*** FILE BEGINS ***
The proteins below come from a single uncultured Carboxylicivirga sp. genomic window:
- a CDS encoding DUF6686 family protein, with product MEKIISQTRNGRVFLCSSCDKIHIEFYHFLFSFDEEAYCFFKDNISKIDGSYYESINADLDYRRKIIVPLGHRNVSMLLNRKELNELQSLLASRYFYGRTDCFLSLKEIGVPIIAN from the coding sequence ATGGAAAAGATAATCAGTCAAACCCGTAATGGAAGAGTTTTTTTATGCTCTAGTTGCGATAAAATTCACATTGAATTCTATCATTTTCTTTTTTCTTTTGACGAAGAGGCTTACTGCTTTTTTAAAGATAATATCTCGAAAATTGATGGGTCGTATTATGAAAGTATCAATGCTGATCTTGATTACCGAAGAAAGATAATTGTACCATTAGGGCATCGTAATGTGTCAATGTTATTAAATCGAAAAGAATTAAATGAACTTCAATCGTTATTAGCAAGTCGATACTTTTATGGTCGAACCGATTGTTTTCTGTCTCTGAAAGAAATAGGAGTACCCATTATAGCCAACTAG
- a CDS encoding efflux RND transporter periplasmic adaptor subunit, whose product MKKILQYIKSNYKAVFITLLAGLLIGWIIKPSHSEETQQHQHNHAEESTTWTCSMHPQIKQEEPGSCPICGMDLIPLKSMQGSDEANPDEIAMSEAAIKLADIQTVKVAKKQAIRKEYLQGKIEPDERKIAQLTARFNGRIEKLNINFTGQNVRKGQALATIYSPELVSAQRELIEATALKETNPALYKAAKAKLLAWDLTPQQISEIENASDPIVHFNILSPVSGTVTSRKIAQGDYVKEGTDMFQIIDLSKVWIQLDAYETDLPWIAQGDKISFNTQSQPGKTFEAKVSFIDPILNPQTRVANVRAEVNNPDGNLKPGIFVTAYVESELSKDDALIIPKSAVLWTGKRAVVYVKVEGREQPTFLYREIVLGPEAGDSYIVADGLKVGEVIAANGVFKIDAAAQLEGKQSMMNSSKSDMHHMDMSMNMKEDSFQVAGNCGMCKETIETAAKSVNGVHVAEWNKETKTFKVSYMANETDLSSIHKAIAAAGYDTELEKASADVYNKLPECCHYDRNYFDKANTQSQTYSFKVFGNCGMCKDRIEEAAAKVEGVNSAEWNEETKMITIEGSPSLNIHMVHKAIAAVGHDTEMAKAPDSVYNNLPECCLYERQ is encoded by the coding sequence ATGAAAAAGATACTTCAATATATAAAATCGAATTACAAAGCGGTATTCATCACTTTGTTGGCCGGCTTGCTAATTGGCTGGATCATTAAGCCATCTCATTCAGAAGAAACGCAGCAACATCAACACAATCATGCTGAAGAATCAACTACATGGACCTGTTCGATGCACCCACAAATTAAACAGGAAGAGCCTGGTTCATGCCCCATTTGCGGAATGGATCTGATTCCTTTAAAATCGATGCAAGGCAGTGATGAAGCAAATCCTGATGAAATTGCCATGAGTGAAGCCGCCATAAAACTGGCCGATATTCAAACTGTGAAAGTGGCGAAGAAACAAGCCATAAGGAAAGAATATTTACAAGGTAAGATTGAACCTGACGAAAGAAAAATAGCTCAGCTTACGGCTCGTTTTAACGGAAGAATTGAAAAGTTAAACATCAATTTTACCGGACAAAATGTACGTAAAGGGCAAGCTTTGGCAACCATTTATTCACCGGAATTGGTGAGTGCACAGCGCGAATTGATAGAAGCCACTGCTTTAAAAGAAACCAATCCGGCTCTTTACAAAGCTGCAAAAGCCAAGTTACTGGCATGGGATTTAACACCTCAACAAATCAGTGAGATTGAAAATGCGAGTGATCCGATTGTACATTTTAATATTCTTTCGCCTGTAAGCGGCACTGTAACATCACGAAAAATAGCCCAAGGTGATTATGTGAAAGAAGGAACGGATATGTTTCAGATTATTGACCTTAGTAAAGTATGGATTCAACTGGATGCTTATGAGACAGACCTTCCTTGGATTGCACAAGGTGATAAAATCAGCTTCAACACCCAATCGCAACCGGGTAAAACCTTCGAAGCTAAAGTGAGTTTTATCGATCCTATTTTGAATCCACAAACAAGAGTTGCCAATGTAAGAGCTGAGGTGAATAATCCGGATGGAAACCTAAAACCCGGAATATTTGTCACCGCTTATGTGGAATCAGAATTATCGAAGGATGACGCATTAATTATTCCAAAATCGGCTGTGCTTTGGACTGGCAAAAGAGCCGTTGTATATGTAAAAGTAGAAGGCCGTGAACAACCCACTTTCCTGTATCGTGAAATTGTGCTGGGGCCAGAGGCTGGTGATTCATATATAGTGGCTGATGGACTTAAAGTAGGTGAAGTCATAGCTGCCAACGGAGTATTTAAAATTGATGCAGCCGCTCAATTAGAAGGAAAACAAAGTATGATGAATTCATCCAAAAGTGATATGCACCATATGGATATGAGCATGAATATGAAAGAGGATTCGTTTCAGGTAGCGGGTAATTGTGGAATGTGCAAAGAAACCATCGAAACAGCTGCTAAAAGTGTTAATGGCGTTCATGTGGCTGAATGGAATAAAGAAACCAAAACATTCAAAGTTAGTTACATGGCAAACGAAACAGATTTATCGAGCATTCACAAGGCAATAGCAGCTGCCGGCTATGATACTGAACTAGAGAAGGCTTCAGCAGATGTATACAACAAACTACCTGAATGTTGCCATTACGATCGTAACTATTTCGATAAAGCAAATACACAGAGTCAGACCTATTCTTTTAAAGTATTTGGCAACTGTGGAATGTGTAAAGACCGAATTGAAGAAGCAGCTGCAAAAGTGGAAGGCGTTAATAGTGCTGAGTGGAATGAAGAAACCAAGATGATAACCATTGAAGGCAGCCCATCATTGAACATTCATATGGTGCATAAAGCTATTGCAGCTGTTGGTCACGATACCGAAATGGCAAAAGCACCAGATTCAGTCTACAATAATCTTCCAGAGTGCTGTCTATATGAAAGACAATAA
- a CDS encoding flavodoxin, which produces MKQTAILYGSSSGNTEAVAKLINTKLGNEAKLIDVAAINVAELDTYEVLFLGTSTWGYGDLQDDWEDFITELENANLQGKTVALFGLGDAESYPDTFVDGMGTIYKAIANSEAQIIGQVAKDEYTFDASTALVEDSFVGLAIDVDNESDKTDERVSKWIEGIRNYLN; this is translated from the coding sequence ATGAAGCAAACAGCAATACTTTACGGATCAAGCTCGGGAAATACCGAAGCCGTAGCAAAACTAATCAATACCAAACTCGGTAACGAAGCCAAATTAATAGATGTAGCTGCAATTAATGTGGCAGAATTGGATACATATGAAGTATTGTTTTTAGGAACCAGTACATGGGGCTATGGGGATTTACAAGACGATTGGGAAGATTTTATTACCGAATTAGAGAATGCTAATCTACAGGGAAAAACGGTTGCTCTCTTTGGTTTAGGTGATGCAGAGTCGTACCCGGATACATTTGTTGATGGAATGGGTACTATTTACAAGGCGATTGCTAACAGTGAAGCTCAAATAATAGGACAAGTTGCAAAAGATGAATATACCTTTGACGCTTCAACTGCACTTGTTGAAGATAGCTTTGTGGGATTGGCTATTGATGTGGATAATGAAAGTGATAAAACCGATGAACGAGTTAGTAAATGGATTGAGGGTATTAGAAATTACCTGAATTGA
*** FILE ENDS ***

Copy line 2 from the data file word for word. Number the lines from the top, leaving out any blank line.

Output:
- a CDS encoding DUF6686 family protein, with product MEKIISQTRNGRVFLCSSCDKIHIEFYHFLFSFDEEAYCFFKDNISKIDGSYYESINADLDYRRKIIVPLGHRNVSMLLNRKELNELQSLLASRYFYGRTDCFLSLKEIGVPIIAN from the coding sequence ATGGAAAAGATAATCAGTCAAACCCGTAATGGAAGAGTTTTTTTATGCTCTAGTTGCGATAAAATTCACATTGAATTCTATCATTTTCTTTTTTCTTTTGACGAAGAGGCTTACTGCTTTTTTAAAGATAATATCTCGAAAATTGATGGGTCGTATTATGAAAGTATCAATGCTGATCTTGATTACCGAAGAAAGATAATTGTACCATTAGGGCATCGTAATGTGTCAATGTTATTAAATCGAAAAGAATTAAATGAACTTCAATCGTTATTAGCAAGTCGATACTTTTATGGTCGAACCGATTGTTTTCTGTCTCTGAAAGAAATAGGAGTACCCATTATAGCCAACTAG